The enhancement is proper if the specific characteristics of the underlying offense "were known, or reasonably should have been known, by the defendant." U.S.S.G. § 2X3.1 cmt. n. 1. Therefore, in order to apply this enhancement provision under the Sentencing Guidelines, the government need not prove the exact amount of loss, but rather that Poulsen knew or reasonably should have known that the trial he was attempting to obstruct involved fraud with losses that exceeded $400,000,000. See U.S.S.G. § 2X3.1 cmt. n. 1. In order to prove that Poulsen was aware of the underlying offense characteristics, the relevant facts were those that existed at the time Poulsen acted. See Miller, 161 F.3d at 990. The Securities Case indictments and recordings of Poulsen discussing the alleged obstruction with Demmler demonstrate that Poulsen was aware that the trial he was attempting to obstruct had over $2 billion at stake; thus, the application of the enhancement provision was proper. Because Poulsen had been indicted for the fraud in the Securities Case prior to engaging in the obstructive conduct, he clearly knew or should have known the characteristics that would make him eligible for enhancements under U.S.S.G. § 2X3.1 — i.e., the loss amount involved in the underlying offense.

III.

On appeal of the Securities Case, Poulsen argues (1) the district court erred in denying his motion to transfer venue; (2) the district court improperly admitted evidence from the Obstruction Case; (3) the district court erred in allowing into evidence of the amount of loss without also admitting evidence of other causes of that loss; (4) his sentence was procedurally and substantively unreasonable. We affirm the district court on each of these issues.

A.

Before trial, Poulsen filed a motion to transfer his case to another venue, and the court denied that motion. This, he alleges, denied him his right to a fair trial in a fair tribunal. The district court found that individualized voir dire was unnecessary because it employed procedures (including letters with instructions to avoid media coverage, juror questionnaires addressing media exposure and juror opinions, and generalized en mass voir dire) that were sufficient to identify jurors with potential prejudice and minimize media exposure. Similarly, the district court found that it was not satisfied that "so great a prejudice against [Poulsen] exists in the transferring district that [Poulsen] cannot obtain a fair and impartial trial there."

We review the district court's denial of Poulsen's motion for abuse of discretion. United States v. Jamieson, 427 F.3d 394, 412 (6th Cir. 2005). Venue transfer is mandatory "if the court is satisfied that so great a prejudice against the defendant exists in the transferring district that the defendant cannot obtain a fair and impartial trial there." Id. (quoting Fed.R.Crim.P. 21(a)). A change in venue can be warranted by presumptive or actual prejudice. Foley v. Parker, 488 F.3d 377, 387 (6th Cir. 2007). Poulsen must show presumptive or actual prejudice as a "demonstrable reality" not merely as a "matter of speculation." Jamieson, 427 F.3d at 412 (quoting Kelly v. Withrow, 25 F.3d 363, 368 (6th Cir. 1994)).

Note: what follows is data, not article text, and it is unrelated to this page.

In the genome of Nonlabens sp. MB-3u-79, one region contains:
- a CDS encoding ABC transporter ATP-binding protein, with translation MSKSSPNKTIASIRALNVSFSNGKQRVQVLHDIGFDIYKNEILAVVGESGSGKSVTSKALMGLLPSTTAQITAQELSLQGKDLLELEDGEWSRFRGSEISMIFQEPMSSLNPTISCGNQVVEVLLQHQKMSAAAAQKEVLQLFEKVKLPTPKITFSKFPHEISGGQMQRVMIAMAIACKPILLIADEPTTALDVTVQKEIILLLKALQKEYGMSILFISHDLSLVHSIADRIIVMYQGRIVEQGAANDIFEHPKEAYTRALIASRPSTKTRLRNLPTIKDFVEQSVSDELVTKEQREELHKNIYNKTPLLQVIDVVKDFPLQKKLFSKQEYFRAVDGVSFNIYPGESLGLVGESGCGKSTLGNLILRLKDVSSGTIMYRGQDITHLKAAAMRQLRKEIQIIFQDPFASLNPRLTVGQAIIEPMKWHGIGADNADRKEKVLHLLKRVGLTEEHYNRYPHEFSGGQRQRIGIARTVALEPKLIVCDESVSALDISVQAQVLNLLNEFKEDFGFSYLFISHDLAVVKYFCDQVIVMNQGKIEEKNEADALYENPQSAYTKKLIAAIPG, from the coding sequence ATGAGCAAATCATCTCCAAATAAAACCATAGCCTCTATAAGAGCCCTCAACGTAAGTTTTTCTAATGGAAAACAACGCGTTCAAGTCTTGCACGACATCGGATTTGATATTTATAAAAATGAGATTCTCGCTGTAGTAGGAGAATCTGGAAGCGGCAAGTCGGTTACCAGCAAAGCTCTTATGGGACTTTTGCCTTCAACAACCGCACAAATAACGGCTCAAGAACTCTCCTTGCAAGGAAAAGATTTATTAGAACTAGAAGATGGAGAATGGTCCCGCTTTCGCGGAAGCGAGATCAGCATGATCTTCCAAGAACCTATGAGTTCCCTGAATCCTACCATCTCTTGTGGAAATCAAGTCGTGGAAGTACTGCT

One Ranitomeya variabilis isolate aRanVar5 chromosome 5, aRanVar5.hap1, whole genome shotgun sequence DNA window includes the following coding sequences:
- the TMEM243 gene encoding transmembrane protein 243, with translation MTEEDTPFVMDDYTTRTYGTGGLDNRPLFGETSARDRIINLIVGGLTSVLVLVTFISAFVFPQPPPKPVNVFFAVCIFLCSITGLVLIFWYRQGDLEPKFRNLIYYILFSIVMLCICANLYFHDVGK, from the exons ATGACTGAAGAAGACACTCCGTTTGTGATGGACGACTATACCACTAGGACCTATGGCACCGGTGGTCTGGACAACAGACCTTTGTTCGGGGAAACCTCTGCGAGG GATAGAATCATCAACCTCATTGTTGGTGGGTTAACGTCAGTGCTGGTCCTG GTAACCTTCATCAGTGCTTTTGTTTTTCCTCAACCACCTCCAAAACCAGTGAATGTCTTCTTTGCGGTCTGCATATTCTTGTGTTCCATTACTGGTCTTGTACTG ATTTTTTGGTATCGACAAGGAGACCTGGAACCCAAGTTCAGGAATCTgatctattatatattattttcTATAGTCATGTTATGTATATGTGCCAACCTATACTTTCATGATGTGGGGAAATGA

Courts rarely find that presumptive prejudice exists. DeLisle v. Rivers, 161 F.3d 370, 382 (6th Cir. 1998) ("The category of cases where prejudice has been presumed in the face of juror attestation to the contrary is extremely narrow."). We have characterized presumptive prejudice as a "circus-like atmosphere" that "pervades both the courthouse and surrounding community." Foley, 488 F.3d at 387. Simple exposure of jurors to pretrial publicity "does not presumptively establish that the defendant was denied a fair trial." Jamieson, 427 F.3d at 412 (quoting United States v. Chambers, 944 F.2d 1253, 1262 (6th Cir. 1991)).

The thrust of Poulsen's argument is that the atmosphere surrounding his trial was "circus-like." In support, Poulsen brings the following to the court's attention: the reporting of inflammatory remarks by the court and prosecutors; the association of Poulsen with other convicted NCFE executives, from whose trial Poulsen's had been severed; media reports of Poulsen's personal problems; and reporting of the alleged losses experienced by the NCFE investors and victims of the fraud. Poulsen presented examples of these news stories to the district court in his motion to transfer venue. The district court acknowledged the media coverage of Poulsen's case and, while recognizing that some was negative, denied that it vilified Poulsen as he suggested. Instead, the court determined that this coverage was primarily fact-based, and courts have previously noted that "coverage that consists of straight news stories rather than invidious articles which would tend to arouse ill will and vindictiveness is not so troubling." DeLisle, 161 F.3d at 385 (quoting Beck v. Washington, 369 U.S. 541, 556, 82 S.Ct. 955, 8 L.Ed.2d 98 (1962)) (internal citation and quotation marks omitted). There is no evidence that prejudice was a demonstrable reality so as to establish a presumption of prejudice. The district court did not abuse its discretion in determining that the fact-based coverage did not create a presumption of prejudice.